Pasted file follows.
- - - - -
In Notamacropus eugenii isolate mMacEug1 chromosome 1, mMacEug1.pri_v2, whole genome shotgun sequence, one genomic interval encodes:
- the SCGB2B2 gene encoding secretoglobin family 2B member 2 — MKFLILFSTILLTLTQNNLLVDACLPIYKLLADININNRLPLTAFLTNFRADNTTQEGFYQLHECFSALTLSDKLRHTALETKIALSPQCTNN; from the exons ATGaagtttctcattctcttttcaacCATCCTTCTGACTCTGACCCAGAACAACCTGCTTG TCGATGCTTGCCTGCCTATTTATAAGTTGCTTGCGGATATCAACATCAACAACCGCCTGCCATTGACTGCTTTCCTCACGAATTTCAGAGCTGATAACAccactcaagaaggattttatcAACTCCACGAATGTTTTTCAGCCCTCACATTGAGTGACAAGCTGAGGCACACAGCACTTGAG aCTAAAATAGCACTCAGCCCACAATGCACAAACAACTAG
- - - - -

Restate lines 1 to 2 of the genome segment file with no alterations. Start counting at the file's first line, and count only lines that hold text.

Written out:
In Notamacropus eugenii isolate mMacEug1 chromosome 1, mMacEug1.pri_v2, whole genome shotgun sequence, one genomic interval encodes:
- the SCGB2B2 gene encoding secretoglobin family 2B member 2 — MKFLILFSTILLTLTQNNLLVDACLPIYKLLADININNRLPLTAFLTNFRADNTTQEGFYQLHECFSALTLSDKLRHTALETKIALSPQCTNN; from the exons ATGaagtttctcattctcttttcaacCATCCTTCTGACTCTGACCCAGAACAACCTGCTTG TCGATGCTTGCCTGCCTATTTATAAGTTGCTTGCGGATATCAACATCAACAACCGCCTGCCATTGACTGCTTTCCTCACGAATTTCAGAGCTGATAACAccactcaagaaggattttatcAACTCCACGAATGTTTTTCAGCCCTCACATTGAGTGACAAGCTGAGGCACACAGCACTTGAG aCTAAAATAGCACTCAGCCCACAATGCACAAACAACTAG